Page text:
Now that you have a better understanding of how you function in your kitchen, it’s time to rethink where you store the food and tools. Your kitchen will be more efficient when you can easily get what you need without wandering from one corner of the room to another.

Differentiate your baking utensils (spatulas, whisk, wooden spoons) from the cooking utensils you use with your skillets and pots.

Match every lid to a pot or skillet, so you know whether or not you have sets.

Organize everything by function: cleaners, paper products, eating, cooking, drinking, cutting.

Organize the non-perishables according to who and how they’re used. If the kids need to reach the cereal, put all of it in the same place where it’s accessible. Gather all of your staples in one place (flour, sugar, spices), and do the same with other categories, like canned goods, snack foods, condiments, and beverages (tea, hot chocolate, powdered mixes).

Step #5: Shop.

Go online or visit your local home stores to find space-saving, clever ways to store your kitchen stash. Utilize storage pieces that can be attached to the inside cabinet doors—like spice racks and pot lid holders—or under shelves. Attachments that can slide in and out are very useful additions. Get drawer organizers for your utensils, silverware, and junk drawer contents.

Install a pull-out drawer under your kitchen sink, where products often are pushed to the back.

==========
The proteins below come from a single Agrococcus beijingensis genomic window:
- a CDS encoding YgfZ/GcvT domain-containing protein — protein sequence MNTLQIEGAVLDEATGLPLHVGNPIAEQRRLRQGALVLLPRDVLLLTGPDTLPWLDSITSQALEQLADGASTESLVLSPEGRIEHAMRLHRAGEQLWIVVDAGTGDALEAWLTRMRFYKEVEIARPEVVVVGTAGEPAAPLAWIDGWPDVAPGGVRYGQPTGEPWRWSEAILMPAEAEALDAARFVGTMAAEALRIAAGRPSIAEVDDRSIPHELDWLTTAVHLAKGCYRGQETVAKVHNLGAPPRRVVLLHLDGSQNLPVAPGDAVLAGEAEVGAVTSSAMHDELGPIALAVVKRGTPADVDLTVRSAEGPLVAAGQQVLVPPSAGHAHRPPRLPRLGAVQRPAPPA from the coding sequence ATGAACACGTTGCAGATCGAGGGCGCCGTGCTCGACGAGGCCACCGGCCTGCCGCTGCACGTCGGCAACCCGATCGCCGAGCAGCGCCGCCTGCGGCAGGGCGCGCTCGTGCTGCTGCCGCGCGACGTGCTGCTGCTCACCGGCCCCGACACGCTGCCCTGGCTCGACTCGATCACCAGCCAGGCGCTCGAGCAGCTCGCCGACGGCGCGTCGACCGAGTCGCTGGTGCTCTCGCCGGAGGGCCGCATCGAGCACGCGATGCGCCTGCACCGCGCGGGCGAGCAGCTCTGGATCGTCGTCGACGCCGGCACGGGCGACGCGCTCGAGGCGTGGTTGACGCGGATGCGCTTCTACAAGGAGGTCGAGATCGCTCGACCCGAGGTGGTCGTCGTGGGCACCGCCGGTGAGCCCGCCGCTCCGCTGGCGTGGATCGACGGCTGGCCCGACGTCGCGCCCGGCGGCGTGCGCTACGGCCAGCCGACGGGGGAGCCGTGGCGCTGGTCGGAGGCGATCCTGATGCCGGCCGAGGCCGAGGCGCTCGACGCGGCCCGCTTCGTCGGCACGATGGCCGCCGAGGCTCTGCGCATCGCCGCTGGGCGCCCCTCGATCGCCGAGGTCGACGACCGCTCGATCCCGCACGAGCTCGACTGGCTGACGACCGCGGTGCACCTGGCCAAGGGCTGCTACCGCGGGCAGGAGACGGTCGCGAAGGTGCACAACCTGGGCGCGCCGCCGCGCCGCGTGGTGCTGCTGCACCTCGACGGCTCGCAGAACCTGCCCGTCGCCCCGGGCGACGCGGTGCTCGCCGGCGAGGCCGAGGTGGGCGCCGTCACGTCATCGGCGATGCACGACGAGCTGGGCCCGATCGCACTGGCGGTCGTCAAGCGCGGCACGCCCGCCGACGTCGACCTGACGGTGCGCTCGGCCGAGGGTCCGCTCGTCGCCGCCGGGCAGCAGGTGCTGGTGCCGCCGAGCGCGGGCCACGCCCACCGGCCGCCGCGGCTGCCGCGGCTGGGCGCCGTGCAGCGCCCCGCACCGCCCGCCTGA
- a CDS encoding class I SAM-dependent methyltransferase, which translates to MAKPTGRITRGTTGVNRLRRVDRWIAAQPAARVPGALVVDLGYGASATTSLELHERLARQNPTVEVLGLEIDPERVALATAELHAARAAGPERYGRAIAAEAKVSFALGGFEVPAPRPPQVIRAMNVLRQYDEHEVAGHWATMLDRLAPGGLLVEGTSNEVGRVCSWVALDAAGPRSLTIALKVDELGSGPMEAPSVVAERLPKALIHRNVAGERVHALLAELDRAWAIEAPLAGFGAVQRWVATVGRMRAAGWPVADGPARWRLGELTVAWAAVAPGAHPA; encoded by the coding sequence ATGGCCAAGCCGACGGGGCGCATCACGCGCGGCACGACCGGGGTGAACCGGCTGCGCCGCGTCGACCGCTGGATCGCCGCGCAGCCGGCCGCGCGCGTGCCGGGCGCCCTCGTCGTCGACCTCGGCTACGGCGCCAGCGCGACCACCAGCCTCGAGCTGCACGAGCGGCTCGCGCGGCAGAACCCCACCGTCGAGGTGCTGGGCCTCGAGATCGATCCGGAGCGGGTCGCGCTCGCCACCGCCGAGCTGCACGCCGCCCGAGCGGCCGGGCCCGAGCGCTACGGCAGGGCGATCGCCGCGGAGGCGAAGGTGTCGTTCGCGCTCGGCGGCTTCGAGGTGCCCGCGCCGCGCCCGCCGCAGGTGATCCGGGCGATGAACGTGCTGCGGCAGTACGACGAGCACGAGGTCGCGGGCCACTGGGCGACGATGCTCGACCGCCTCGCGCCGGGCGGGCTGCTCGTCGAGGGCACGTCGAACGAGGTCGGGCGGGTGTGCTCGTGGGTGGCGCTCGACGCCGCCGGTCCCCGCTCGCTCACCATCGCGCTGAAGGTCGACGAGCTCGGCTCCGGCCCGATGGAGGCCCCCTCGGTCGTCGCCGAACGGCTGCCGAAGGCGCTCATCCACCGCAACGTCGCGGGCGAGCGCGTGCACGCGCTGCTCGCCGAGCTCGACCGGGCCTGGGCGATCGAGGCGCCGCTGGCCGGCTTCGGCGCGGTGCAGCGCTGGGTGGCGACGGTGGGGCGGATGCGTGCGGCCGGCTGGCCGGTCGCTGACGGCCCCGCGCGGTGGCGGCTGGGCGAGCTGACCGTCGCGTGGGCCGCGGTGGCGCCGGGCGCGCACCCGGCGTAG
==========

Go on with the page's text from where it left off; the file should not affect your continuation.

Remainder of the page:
Step #6. Restock.

For anything you use frequently, be sure to store it in the front of the kitchen cabinet. Put the non-perishable items in front that have the soonest expiration date, so you use them first. Put the taller containers in the back.

instead of piling up skillets, baking sheets, and other long cookware, store them vertically in a rack so you don’t have to hoist a heavy pile to get to the bottom piece, but rather just slide them out when needed.

Attach any pairs—salad tongs, mixer blades, serving pieces—with a plastic tie, rubber band, or even a clean hair scrunchie. This step avoids the hassle of digging around for the matching piece when it’s time to use it.

On the inside door of a cabinet you’re using for food storage, attach a notepad, dry erase board, or chalkboard to create a grocery list. When something is getting low, ask the user to note it on the list.

Inside another cabinet, mount a piece of corkboard where you can post notes, schedules, reminders, and coupons. This doesn’t have to be an unsightly mess on your fridge!

Step #7. Maintain.

Now that you’ve gone to the trouble of organizing your kitchen cabinets, be sure that you and the other members of your household stick to this new system!

Stuck Inside For Winter? Make Your Home More Cozy!